Texas Hold-em?!?!
Anatole France

The Obviously Correct Grand Strategy of the United States of America

Blake Hounshell on the obviously correct grand strategy of the United States:

American Prospect Online - The Old New World Order: A revival of pragmatic liberal internationalism is what the world, and America, need now. By Blake Hounshell: Shadi Hamid and Spencer Ackerman debated what should serve as the lodestar of a progressive foreign policy vision. Hamid argued that the United States should make the promotion of democracy the centerpiece of its foreign policy, while Ackerman advocated that human rights take that role.... But neither Hamid nor Ackerman offered the correct answer. As the small example of Vietnam helps to illustrate, the United States ought to be redirecting its energies toward renewing its strength and expanding the postwar liberal world order. Do that, and the rest -- democracy, human rights, liberal reforms -- will eventually follow.

Ronald Beisner's new biography of Dean Acheson, this philosophy's most able practitioner, tells the familiar story of this world's creation from the perspective of its key founder. Although Secretary of State Acheson was a lawyer, not an economist, and his president Harry Truman a haberdasher rather than an international trade expert, their instincts were sound. Together with visionary European statesmen such as Jean Monnet and Robert Schuman, they led the creation of a postwar order that has brought the world to unparalleled levels of peace and prosperity. Acheson's main concern was to create a liberal system on what he later called the "half a world" that the United States had come to dominate, facing off against the Soviet bloc. Economic openness, and ever-closer economic integration in Europe, were the primary drivers of this new system....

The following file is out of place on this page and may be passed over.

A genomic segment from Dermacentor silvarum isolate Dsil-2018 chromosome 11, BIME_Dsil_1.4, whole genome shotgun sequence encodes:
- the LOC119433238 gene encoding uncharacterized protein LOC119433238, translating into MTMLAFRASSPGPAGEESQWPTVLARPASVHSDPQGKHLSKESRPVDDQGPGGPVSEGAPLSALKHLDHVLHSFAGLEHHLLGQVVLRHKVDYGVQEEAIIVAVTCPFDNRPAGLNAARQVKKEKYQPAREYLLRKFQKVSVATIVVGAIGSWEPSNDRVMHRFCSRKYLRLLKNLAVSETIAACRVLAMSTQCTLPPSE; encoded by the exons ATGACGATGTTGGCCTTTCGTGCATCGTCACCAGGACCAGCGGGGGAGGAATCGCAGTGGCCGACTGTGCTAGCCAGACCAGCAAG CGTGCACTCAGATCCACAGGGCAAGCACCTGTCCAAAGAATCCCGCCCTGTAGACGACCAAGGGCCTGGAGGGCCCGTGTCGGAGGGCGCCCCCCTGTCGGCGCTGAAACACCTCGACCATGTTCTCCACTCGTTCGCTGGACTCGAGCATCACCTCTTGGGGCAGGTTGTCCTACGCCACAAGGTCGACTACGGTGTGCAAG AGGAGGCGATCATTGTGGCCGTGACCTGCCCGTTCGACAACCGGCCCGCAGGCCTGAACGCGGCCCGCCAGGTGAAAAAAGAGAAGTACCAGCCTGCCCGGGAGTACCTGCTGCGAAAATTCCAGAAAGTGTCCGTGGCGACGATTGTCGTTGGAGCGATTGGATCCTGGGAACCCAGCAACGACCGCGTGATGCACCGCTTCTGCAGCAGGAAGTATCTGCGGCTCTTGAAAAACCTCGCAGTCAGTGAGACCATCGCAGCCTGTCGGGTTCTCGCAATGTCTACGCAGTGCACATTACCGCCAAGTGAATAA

Acheson was first and foremost a pragmatist, constantly evaluating policy in light of the evidence. When the facts changed, so did his views. The best example, which Beisner elucidates in meticulous detail, is how Acheson rapidly transformed from a cautious advocate of sharing nuclear technology with the Soviets to a stalwart Cold Warrior who sought to use "situations of strength" to compel better behavior from them....

The key to any viable doctrine is that it offer comprehensive guidance on the whole range of foreign policy problems. The Bush Doctrine has failed spectacularly (though this may not yet be clear to all just yet). Hamid and Ackerman's alternatives fall short: how does promoting democracy and/or human rights help us deal with the diverse challenges listed above? Acheson's approach to the world offers a way forward: a pragmatic liberal internationalism underpinned by renewed American strength.

In practice, this means extricating ourselves as honorably as possible from Iraq, creating new security structures in the Middle East and Asia to deal with the threats of the Iraqi civil war, Iran, and North Korea, and incorporating the counterinsurgency lesson so painfully learned in Iraq into military doctrine and practice in Afghanistan. Equally importantly, it means reinvigorating American leadership on global economic issues such as the Doha Round, and working with Europe to devise a more realistic, multilateral approach to Middle East reform. These and other vital priorities are hardly likely to be addressed properly under the Bush presidency, so they will be up to the Democrats in Congress and in a future administration to tackle.

And who knows? Some day, we may see Iraq join the WTO.